High Performance Workplaces and Family Friendly Practices: Promises Made and Promises Kept
AbstractHigh performance workplaces elicit greater involvement and productivity from employees but past theory and evidence remain divided on whether or not such workplaces are compatible with family friendly work practices. We present new evidence on the association using perceptions of a representative sample of workers and an innovative testing framework. The evidence reveals that high performance workplaces are no more likely to make commitments to provide family friendly workplaces than are other workplaces. It shows, however, that high performance workplaces are more likely to keep the family friendly commitments they make, thereby maintaining a "psychological contract" based on mutual obligation. As providing family friendly practices requires both making and keeping commitments, the evidence confirms that high performance workplaces are more likely to provide such practices.
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Bibliographic InfoPaper provided by Institute for the Study of Labor (IZA) in its series IZA Discussion Papers with number 1812.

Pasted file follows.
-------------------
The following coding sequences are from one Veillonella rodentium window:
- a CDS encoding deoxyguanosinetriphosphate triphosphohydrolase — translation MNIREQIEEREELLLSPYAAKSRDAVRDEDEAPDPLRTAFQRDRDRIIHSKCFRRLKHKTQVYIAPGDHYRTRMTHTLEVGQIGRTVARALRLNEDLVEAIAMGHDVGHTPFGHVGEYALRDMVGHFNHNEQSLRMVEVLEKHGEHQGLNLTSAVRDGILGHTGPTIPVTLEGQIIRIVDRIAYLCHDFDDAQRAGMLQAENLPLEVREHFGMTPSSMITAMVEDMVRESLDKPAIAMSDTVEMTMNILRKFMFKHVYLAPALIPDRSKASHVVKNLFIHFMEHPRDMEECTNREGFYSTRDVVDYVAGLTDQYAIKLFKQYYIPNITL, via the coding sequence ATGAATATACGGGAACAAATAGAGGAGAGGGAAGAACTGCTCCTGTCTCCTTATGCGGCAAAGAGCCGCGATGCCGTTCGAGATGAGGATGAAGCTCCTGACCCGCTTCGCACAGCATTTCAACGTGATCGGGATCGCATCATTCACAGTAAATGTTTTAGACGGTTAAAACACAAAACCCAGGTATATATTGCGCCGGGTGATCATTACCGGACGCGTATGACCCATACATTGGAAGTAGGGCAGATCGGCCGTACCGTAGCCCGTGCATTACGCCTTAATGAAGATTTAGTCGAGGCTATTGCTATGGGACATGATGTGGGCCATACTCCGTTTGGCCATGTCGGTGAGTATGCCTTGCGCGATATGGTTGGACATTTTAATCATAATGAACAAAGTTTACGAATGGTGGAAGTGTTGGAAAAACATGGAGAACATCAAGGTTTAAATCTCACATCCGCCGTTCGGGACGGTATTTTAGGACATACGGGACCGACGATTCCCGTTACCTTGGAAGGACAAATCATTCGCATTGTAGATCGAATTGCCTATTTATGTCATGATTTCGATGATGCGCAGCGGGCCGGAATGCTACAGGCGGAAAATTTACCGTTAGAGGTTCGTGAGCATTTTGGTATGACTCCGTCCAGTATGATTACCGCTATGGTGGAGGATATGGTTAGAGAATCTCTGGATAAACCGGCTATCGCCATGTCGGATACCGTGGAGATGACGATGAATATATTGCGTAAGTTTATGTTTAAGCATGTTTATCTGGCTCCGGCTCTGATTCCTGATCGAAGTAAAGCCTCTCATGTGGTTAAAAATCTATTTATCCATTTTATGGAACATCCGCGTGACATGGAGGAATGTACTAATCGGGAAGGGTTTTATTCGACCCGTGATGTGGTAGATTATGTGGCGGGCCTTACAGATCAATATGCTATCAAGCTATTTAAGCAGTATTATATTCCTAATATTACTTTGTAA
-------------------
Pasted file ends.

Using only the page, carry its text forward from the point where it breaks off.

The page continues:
Length: 49 pages
Date of creation: Oct 2005
Date of revision:
Publication status: published in: International Journal of Human Resource Management, 2010, 21 (11), 1976-1995
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Find related papers by JEL classification:
- J31 - Labor and Demographic Economics - - Wages, Compensation, and Labor Costs - - - Wage Level and Structure; Wage Differentials
- J32 - Labor and Demographic Economics - - Wages, Compensation, and Labor Costs - - - Nonwage Labor Costs and Benefits; Retirement Plans; Private Pensions
- J81 - Labor and Demographic Economics - - Labor Standards - - - Working Conditions
This paper has been announced in the following NEP Reports:
- NEP-ALL-2005-11-05 (All new papers)
- NEP-BEC-2005-11-05 (Business Economics)
- NEP-SOC-2005-11-05 (Social Norms & Social Capital)
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